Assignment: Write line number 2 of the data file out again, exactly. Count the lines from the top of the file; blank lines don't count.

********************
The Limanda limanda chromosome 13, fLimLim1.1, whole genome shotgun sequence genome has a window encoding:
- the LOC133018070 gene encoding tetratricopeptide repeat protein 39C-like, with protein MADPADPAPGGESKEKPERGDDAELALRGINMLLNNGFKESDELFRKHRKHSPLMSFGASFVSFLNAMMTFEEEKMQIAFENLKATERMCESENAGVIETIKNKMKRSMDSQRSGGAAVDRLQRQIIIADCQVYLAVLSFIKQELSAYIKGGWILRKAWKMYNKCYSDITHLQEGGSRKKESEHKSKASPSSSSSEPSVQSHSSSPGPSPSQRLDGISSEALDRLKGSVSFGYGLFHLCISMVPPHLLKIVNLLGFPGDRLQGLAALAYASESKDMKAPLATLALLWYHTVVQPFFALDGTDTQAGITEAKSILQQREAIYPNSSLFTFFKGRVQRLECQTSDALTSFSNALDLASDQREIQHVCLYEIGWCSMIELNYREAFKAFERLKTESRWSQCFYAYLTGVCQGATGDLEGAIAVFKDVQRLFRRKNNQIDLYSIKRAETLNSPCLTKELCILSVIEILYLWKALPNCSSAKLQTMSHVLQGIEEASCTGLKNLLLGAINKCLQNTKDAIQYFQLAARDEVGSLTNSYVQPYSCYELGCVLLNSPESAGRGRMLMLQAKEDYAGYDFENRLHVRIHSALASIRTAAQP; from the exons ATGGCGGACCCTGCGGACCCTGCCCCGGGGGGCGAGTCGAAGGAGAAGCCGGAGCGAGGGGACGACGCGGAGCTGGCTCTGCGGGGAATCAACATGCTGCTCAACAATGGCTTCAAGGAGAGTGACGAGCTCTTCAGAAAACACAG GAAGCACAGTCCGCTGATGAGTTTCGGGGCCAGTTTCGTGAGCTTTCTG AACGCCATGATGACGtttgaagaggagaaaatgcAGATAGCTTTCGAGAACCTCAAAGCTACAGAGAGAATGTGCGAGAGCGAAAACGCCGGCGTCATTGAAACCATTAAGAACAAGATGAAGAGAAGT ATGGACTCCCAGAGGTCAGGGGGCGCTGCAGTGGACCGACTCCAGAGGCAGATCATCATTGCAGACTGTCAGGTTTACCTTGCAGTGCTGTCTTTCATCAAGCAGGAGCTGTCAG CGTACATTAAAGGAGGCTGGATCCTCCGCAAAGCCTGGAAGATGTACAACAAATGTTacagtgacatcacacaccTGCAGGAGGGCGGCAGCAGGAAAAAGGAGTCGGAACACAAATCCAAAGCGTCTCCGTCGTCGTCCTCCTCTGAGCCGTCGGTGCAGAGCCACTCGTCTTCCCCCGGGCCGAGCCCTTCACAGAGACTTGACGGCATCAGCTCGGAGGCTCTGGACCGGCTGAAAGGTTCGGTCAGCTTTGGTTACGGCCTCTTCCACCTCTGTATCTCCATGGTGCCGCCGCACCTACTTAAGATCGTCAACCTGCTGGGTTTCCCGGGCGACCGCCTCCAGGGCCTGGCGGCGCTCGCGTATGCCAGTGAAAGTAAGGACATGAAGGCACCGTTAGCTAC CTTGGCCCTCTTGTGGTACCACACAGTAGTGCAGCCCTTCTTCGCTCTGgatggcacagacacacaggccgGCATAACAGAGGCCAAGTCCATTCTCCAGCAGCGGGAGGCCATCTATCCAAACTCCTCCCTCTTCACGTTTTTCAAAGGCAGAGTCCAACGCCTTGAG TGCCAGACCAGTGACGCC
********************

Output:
- the LOC133018070 gene encoding tetratricopeptide repeat protein 39C-like, with protein MADPADPAPGGESKEKPERGDDAELALRGINMLLNNGFKESDELFRKHRKHSPLMSFGASFVSFLNAMMTFEEEKMQIAFENLKATERMCESENAGVIETIKNKMKRSMDSQRSGGAAVDRLQRQIIIADCQVYLAVLSFIKQELSAYIKGGWILRKAWKMYNKCYSDITHLQEGGSRKKESEHKSKASPSSSSSEPSVQSHSSSPGPSPSQRLDGISSEALDRLKGSVSFGYGLFHLCISMVPPHLLKIVNLLGFPGDRLQGLAALAYASESKDMKAPLATLALLWYHTVVQPFFALDGTDTQAGITEAKSILQQREAIYPNSSLFTFFKGRVQRLECQTSDALTSFSNALDLASDQREIQHVCLYEIGWCSMIELNYREAFKAFERLKTESRWSQCFYAYLTGVCQGATGDLEGAIAVFKDVQRLFRRKNNQIDLYSIKRAETLNSPCLTKELCILSVIEILYLWKALPNCSSAKLQTMSHVLQGIEEASCTGLKNLLLGAINKCLQNTKDAIQYFQLAARDEVGSLTNSYVQPYSCYELGCVLLNSPESAGRGRMLMLQAKEDYAGYDFENRLHVRIHSALASIRTAAQP; from the exons ATGGCGGACCCTGCGGACCCTGCCCCGGGGGGCGAGTCGAAGGAGAAGCCGGAGCGAGGGGACGACGCGGAGCTGGCTCTGCGGGGAATCAACATGCTGCTCAACAATGGCTTCAAGGAGAGTGACGAGCTCTTCAGAAAACACAG GAAGCACAGTCCGCTGATGAGTTTCGGGGCCAGTTTCGTGAGCTTTCTG AACGCCATGATGACGtttgaagaggagaaaatgcAGATAGCTTTCGAGAACCTCAAAGCTACAGAGAGAATGTGCGAGAGCGAAAACGCCGGCGTCATTGAAACCATTAAGAACAAGATGAAGAGAAGT ATGGACTCCCAGAGGTCAGGGGGCGCTGCAGTGGACCGACTCCAGAGGCAGATCATCATTGCAGACTGTCAGGTTTACCTTGCAGTGCTGTCTTTCATCAAGCAGGAGCTGTCAG CGTACATTAAAGGAGGCTGGATCCTCCGCAAAGCCTGGAAGATGTACAACAAATGTTacagtgacatcacacaccTGCAGGAGGGCGGCAGCAGGAAAAAGGAGTCGGAACACAAATCCAAAGCGTCTCCGTCGTCGTCCTCCTCTGAGCCGTCGGTGCAGAGCCACTCGTCTTCCCCCGGGCCGAGCCCTTCACAGAGACTTGACGGCATCAGCTCGGAGGCTCTGGACCGGCTGAAAGGTTCGGTCAGCTTTGGTTACGGCCTCTTCCACCTCTGTATCTCCATGGTGCCGCCGCACCTACTTAAGATCGTCAACCTGCTGGGTTTCCCGGGCGACCGCCTCCAGGGCCTGGCGGCGCTCGCGTATGCCAGTGAAAGTAAGGACATGAAGGCACCGTTAGCTAC CTTGGCCCTCTTGTGGTACCACACAGTAGTGCAGCCCTTCTTCGCTCTGgatggcacagacacacaggccgGCATAACAGAGGCCAAGTCCATTCTCCAGCAGCGGGAGGCCATCTATCCAAACTCCTCCCTCTTCACGTTTTTCAAAGGCAGAGTCCAACGCCTTGAG TGCCAGACCAGTGACGCC